Sunday, June 7, 2009

No deal in sight for embattled N.L. shrimp industry

No deal in sight for embattled N.L. shrimp industryFFAW president Earle McCurdy warns the long-term future of the shrimp industry is in peril.(CBC)

Talks to broker a deal that would salvage the once-lucrative shrimp industry in Newfoundland and Labrador ended Friday without a resolution, and amid warnings that the fishery is facing permanent damage.

Processors and fisheries union negotiators met for the second day in St. John's, although the talks ended with no deal yet in sight on a price that both sides say is viable.

Many processors stopped buying shrimp earlier this week, arguing market demand is too poor in the wake of the world financial crisis.

But fishermen say they should not be forced to sell catches for prices below what it takes for them to break even.

Earle McCurdy, president of the Fish, Food and Allied Workers union, warned that without a long-term solution, the entire shrimp industry may be lost.

McCurdy said the season is compounding problems caused by a weak market for crab and a disastrous season for lobster.

"I would think our landed value for fish products this year will be down at least $100 million, compared to last year," McCurdy told CBC News on Friday.

"These are forces beyond their control. There should be some close examination, with a will to help them, in the same way that other industries have been helped when they've gone through severe difficulties," McCurdy said.

McCurdy said he has no expectation that the governing Conservatives in the federal government would do anything to help Newfoundland and Labrador, where Premier Danny Williams has been a long-time thorn in Prime Minister Stephen Harper's side.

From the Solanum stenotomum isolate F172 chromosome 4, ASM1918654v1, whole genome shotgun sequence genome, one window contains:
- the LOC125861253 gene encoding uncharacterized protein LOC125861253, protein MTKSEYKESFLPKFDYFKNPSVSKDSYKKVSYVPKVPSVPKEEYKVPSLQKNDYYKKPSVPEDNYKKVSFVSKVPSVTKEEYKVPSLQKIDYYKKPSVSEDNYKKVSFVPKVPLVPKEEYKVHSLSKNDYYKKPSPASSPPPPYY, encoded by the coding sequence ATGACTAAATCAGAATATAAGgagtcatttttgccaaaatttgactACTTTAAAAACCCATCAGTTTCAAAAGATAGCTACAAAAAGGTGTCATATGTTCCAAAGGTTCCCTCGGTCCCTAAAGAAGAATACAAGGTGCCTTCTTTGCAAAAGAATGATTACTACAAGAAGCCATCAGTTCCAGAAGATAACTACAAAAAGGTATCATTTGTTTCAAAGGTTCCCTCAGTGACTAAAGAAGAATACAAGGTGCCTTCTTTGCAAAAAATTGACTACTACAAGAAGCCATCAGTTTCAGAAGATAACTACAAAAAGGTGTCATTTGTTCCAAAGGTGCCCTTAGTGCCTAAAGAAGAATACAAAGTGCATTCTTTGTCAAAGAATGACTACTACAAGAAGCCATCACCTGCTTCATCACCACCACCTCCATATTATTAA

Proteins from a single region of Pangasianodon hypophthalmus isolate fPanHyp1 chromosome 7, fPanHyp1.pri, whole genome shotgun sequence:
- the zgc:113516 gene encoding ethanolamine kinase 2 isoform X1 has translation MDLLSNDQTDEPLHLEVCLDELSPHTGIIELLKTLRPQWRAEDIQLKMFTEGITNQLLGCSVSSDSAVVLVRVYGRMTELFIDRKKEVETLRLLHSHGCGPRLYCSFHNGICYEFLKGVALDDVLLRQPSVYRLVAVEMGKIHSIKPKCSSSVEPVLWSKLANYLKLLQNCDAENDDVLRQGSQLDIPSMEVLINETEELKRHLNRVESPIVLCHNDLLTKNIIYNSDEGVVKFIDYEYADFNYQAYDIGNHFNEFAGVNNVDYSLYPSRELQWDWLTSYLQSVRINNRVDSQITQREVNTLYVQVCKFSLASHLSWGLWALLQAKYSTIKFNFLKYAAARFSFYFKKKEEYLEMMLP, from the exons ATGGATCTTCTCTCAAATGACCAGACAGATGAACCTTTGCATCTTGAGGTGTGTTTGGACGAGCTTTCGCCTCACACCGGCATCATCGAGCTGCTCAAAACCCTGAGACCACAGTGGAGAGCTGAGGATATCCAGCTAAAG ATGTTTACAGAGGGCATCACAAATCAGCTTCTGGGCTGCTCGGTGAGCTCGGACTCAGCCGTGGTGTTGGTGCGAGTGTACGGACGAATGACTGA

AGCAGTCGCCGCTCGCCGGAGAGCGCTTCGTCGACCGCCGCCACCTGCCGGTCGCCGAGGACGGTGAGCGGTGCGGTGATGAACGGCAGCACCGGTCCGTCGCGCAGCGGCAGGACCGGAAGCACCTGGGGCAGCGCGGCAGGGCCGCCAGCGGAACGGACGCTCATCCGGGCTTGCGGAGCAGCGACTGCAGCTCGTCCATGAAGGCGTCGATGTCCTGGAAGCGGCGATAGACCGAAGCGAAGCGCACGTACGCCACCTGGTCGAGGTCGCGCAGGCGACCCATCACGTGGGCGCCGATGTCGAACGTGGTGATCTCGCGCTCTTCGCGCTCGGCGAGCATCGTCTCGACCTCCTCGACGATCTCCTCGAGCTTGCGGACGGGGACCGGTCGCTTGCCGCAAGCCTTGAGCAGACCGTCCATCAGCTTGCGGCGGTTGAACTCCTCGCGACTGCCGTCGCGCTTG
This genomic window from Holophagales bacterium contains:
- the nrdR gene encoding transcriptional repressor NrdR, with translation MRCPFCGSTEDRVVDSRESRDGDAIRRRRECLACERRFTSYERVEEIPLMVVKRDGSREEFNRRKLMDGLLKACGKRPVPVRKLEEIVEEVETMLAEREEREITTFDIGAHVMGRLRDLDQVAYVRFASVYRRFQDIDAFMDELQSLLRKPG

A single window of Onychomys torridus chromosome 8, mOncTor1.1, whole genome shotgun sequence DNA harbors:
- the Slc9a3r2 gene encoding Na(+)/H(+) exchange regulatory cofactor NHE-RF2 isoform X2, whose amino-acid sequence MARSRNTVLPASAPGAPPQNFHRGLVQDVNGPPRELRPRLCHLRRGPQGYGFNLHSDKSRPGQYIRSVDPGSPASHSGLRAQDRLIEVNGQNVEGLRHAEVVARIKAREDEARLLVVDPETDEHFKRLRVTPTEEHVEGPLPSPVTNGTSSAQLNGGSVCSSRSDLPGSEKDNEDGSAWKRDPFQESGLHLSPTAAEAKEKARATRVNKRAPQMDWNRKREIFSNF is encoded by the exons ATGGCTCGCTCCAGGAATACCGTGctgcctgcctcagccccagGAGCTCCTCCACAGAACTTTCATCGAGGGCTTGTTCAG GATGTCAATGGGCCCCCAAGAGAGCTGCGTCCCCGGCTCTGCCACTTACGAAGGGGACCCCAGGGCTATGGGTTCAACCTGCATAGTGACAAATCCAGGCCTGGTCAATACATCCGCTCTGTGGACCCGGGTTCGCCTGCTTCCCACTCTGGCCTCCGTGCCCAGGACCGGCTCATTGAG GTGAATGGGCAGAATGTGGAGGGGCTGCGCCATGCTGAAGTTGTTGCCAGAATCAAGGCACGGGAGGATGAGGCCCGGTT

McCurdy said he would like to see the provincial government step in with relief for fishermen who must make interest payments on their vessels. Ultimately, though, he said the solution lies in improving markets.

"What we need to do is to build the prices up, or else that fishery won't survive for the long haul," McCurdy said Thursday.

"So at the moment, it's unresolved. It's going to be a tough challenge to find a solution to this one. This is a serious problem."

Processors say the recent rise in the Canadian dollar is responsible for the latest drop in market demand.

"As I've said before, it's not about us versus the harvesters or them versus us. It's us against … the global economic crisis. And there are no obvious solutions right now," said Derek Butler, executive director of the Association of Seafood Producers.

"We haven't reached any kind of an agreement in terms of price. The price that is now in place cannot produce a fishery."

Much of the shrimp harvested off Newfoundland and Labrador is sold in the U.S. Last year, the industry had a landed value of $186 million, with about 3,000 people relying on the seasonal catch for employment.